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Legislation signed into law defining...

Legislation signed into law defining sexes, protecting single-sex spaces for women

By: Frank Corder - May 13, 2024

  • Mississippi Governor Tate Reeves was pleased to sign the SAFER Act into law, saying “it’s mind blowing” that the legislation was even necessary.

Governor Tate Reeves (R) has signed the SAFER Act into law, providing protections for women in the most vulnerable of spaces while defining sex-based terms such as woman, female, man, and male using biological sex.

Mississippi Republican Gov. Tate Reeves, Wednesday, Jan. 24, 2024 (AP Photo/Rogelio V. Solis)

“Today is a win for girls and women across our state, and I was proud to sign SB 2753 into law. You have my word that as long as I’m governor, our state will do everything in its power to keep Mississippi’s daughters safe,” Governor Reeves wrote on Facebook. “Thank you to all of the girls and women across our state who stood up and made your voices heard! We are grateful for your efforts and proud of you!”

Authored by State Senator Josh Harkins (R), the SAFER Act was revived late in the 2024 session after it was allowed to die while in conference. Public outcry grew after reports stirred of the bill’s demise, and both supermajority Republican-led chambers soon passed suspension resolutions to bring the bill back up for consideration. Ultimately, the conference report passed in the Senate by a vote of 33-8 and in the House by a vote of 85-29.

The Mississippi law bucks the trend now popular in blue states of using gender identity as the defining factor in determining sex. Instead, the definitions of a woman and a man will be codified in Mississippi law based on biological sex. The measure also provides protections for women within single-sex spaces, such as restrooms, changing facilities and public student housing.

The legislation builds on the Mississippi Fairness Act, passed into law in 2021 which was also signed by Governor Reeves. That law prevented males from competing in girls and women sports. However, language that would have protected single-sex spaces was not in the final version of that law, meaning for those seeking to protect single-sex spaces for women additional legislation was needed. Hence, the impetus to pass the SAFER Act. 

As previously reported by Magnolia Tribune, Republican leaders across the country have taken action to preserve distinctions between men and women. In signing the bill into law, Governor Reeves said it is “mind blowing that this is what Joe Biden’s America has come to.”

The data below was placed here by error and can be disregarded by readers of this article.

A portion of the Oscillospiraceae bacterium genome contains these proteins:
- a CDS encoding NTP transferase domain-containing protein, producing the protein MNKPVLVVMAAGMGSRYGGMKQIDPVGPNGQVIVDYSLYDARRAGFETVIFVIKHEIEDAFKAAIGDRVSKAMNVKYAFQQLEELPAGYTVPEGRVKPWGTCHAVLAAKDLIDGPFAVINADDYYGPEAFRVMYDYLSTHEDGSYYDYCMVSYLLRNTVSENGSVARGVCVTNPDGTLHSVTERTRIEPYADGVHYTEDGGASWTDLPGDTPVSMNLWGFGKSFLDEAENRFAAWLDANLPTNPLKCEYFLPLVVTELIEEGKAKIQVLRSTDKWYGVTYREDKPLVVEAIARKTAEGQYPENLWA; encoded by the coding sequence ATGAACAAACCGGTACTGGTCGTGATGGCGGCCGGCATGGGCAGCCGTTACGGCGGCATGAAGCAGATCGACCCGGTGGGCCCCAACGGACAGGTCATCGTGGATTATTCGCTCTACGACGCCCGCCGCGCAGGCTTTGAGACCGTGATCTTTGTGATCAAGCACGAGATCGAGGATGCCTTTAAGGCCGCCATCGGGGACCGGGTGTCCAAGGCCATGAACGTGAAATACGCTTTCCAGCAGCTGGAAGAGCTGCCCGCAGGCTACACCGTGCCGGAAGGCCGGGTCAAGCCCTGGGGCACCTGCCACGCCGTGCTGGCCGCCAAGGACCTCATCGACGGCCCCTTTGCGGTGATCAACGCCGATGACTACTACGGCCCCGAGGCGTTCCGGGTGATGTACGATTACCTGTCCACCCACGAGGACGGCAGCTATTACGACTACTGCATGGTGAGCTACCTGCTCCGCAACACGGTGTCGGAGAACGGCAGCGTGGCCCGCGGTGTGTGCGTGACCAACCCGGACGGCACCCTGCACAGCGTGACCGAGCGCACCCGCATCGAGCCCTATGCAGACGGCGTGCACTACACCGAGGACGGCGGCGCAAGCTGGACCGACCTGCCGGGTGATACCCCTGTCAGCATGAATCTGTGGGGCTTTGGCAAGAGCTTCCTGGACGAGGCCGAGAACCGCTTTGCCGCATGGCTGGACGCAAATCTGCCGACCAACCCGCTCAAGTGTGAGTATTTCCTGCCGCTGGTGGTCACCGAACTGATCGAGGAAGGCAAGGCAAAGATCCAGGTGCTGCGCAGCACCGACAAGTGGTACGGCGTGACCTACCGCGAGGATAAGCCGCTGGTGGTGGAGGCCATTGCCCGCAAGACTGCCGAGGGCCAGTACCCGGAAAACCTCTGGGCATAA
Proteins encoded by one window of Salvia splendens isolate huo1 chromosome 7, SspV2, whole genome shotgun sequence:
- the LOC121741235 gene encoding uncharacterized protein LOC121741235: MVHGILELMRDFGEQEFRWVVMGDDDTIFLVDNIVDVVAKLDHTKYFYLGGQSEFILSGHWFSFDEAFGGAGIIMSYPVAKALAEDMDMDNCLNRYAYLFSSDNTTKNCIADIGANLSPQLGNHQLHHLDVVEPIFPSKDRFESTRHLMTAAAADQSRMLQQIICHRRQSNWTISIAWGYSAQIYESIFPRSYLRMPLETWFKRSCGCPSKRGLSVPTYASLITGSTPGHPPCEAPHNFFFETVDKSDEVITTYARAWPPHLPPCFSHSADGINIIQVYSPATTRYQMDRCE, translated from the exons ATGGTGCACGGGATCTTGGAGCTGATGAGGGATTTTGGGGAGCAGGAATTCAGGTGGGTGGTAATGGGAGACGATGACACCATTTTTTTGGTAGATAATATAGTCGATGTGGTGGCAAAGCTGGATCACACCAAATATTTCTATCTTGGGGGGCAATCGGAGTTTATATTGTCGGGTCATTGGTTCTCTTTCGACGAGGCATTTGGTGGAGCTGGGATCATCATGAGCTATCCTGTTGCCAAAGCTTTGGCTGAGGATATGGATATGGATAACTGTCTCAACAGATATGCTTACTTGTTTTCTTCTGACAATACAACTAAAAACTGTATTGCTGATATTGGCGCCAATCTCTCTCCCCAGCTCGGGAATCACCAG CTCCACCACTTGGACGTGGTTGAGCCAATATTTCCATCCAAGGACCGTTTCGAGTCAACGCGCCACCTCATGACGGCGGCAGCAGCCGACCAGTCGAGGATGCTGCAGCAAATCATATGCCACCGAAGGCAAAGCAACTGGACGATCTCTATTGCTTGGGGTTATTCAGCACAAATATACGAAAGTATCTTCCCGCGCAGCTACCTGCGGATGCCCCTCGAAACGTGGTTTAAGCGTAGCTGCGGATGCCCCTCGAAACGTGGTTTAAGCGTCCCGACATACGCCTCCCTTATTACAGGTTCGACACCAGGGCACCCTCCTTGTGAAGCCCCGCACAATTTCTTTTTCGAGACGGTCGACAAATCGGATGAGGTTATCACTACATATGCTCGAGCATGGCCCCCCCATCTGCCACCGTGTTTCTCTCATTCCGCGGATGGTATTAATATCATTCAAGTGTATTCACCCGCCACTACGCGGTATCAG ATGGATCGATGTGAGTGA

“Having to pass common sense policies that protect women’s spaces was unimaginable just a few years ago. But here we are,” Reeves wrote. “We have to pass a law to protect women in bathrooms, sororities, locker rooms, dressing rooms, shower rooms, and more. There’s no doubt that the left will continue to come up with more kooky ideas that harm biological women. And there’s no doubt that Mississippi will continue to push back on them.

The Governor said Mississippi took action on the matter “because we have to — protecting girls and women from the left’s dangerous agenda is just too important to ignore.”

Opponents of the new law have labeled it as an anti-transgender bill said to be targeting an extreme minority. Democratic lawmakers, many whom opposed the legislation, have warned that lawsuits challenging the new law are likely to follow.

About the Author(s)
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Frank Corder

Frank Corder is a native of Pascagoula. For nearly two decades, he has reported and offered analysis on government, public policy, business and matters of faith. Frank’s interviews, articles, and columns have been shared throughout Mississippi as well as in national publications. He is a frequent guest on radio and television, providing insight and commentary on the inner workings of the Magnolia State. Frank has served his community in both elected and appointed public office, hosted his own local radio and television programs, and managed private businesses all while being an engaged husband and father. Email Frank: